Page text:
If I recall correctly the first encounter, I had with the music of composer Laurence Rosenthal was when I got the soundtrack for Meetings with Remarkable Men which was released on a Varese Sarabande LP back in 1979 or thereabouts. The score was by Thomas De Hartman and Rosenthal the latter acting as more or less conductor and arranger the soundtrack utilizing the music of De Hartman who had died in 1956. After liking what I had heard on the score and not really considering that most of the music was not by Rosenthal I purchased Brass Target, which was totally the opposite to Meetings with Remarkable Men, but nevertheless an atmospheric and effective score, after this I did not really go out of my way to consciously collect the music by Rosenthal but every time I saw an album I would at least consider adding it to my collection.
Return of a Man Called Horse and Clash of the Titans instantly come to mind when thinking of this composer, and in later years his award winning scores for the Young Indiana Jones series were also a welcome addition to any film music collection.
He also worked on the TV mini-series Peter the Great, providing the somewhat troubled production with a suitably epic sounding soundtrack. But as far as this composer was concerned I kind of came late to the party as he was already an established name in the world of both TV and film music and not just as a composer but as a gifted and in demand conductor, arranger and orchestrator.
He acted as orchestrator and conductor on the film version of The Man of La Mancha in 1972 which garnered him an Academy Award Nomination as did his score for the movie Becket in 1964.
He also worked on the TV series Logans Run which was a popular spin off show from the motion picture of the same name during the 1970’s. He started to write music for film and TV back in 1952, one of his first assignments being a documentary entitled This Is Russia. With this being followed by Yellowneck, in 1955 and Naked in the Sun in 1957 Some of his early scores such as Requiem for a Heavyweight and The Miracle Worker have now attained the status of being iconic within the film music and film music collecting community.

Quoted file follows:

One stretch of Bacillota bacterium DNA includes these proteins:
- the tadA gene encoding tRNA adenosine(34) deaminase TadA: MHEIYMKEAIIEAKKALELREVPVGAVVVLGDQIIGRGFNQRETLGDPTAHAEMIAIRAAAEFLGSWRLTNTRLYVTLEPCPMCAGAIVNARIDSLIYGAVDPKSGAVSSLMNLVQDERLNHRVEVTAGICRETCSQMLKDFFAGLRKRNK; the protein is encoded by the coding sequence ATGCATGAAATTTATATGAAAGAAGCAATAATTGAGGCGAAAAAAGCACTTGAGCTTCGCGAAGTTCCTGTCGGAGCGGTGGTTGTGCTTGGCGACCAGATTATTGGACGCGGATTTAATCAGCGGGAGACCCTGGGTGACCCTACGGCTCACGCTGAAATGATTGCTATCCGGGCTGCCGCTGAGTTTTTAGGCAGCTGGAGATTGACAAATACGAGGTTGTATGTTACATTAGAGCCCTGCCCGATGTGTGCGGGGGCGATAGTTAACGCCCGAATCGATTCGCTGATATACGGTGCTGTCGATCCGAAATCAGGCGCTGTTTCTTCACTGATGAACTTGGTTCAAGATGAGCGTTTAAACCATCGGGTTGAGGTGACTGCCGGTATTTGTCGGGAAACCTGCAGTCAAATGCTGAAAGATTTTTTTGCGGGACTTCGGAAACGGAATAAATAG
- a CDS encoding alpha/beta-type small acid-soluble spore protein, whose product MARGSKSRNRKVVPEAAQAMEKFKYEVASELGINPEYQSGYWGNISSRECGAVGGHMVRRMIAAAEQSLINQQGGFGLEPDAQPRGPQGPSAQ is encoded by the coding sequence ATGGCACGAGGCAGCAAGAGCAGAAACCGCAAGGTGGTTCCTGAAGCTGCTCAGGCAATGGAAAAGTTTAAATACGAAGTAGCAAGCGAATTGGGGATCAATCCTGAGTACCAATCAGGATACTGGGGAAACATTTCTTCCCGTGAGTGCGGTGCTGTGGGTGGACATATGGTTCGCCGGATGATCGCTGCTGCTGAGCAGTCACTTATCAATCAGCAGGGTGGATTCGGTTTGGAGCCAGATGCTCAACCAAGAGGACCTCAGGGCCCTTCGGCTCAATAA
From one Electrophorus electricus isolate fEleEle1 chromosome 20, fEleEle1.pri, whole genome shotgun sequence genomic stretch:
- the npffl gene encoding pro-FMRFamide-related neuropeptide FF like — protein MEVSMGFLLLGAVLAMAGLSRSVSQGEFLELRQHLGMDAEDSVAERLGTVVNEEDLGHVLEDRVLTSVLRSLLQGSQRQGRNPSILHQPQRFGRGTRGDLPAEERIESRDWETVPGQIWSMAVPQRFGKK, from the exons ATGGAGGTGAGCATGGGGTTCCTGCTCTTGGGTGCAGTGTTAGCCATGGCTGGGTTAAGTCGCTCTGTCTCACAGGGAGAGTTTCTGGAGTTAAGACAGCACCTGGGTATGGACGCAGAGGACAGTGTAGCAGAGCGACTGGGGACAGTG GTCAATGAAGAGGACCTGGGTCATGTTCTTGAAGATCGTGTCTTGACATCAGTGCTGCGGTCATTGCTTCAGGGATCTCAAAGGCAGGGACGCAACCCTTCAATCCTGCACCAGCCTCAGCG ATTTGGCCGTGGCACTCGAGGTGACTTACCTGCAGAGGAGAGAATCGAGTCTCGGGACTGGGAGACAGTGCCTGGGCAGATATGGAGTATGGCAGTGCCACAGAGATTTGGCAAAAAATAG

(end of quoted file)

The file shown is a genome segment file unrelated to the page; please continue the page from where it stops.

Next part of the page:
He was it seems particularly in demand during the 1970’s, when he penned the music for over forty assignments, some of which were TV series such as The Rookies and Hec Ramsey which were multiple episode projects. His work in the 1970’s was mainly confined to the small screen scoring TV Movies, but he did also work on a handful of motion pictures Rooster Cogburn, The Island of Doctor Moreau, and A Gunfight being three of them. In the 1980’s he was just as industrious scoring Clash of the Titans, episodes of the series Fantasy Island and George Washington for television as well as working on numerous TV movies.
Born in Detroit USA on November 4th 1926, he began to study piano as a child and attended the Eastman school of music. After which he headed to Paris where he continued to study music under Nadia Boulanger, after two years of studying in France he then went to Salzburg where he studied conducting.
After enlisting in the US Airforce, Rosenthal became the principal conductor for the Air Force Documentary Film Squadron. After he left the Air force the composer went to New York where he began to work on stage productions and writing for the theatre would eventually lead him to become a composer of music for film. In New York he composed the incidental music for a production of Becket and worked on A Patriot for Me, as well as arranging and conducting the ballet music for The Music Man.
To say that Rosenthal is a multi-talented composer and conductor/orchestrator would I think be an understatement.
His efforts writing scores for TV have not gone unnoticed or unrewarded as he has won the Emmy seven times for his music to productions such as the historical epics Anastasia and Peter the Great, the documentary for NBC Michelangelo the last Giant, with his music for the Bourne Identity also winning three years in a row.
His musical entitled Sherry was based upon the novel The Man who came to Dinner, but the music was lost for over thirty years, and has recently been discovered and new recordings have been made of it. Rosenthal also writes for the concert hall and has had several his pieces performed including his chamber music.
Laurence Rosenthal is one of the busiest and most talented composers to work in Hollywood but still it seems remains underrated. He was not only prolific but consistently very good, creating supportive and theme laden works for both the small and big screen.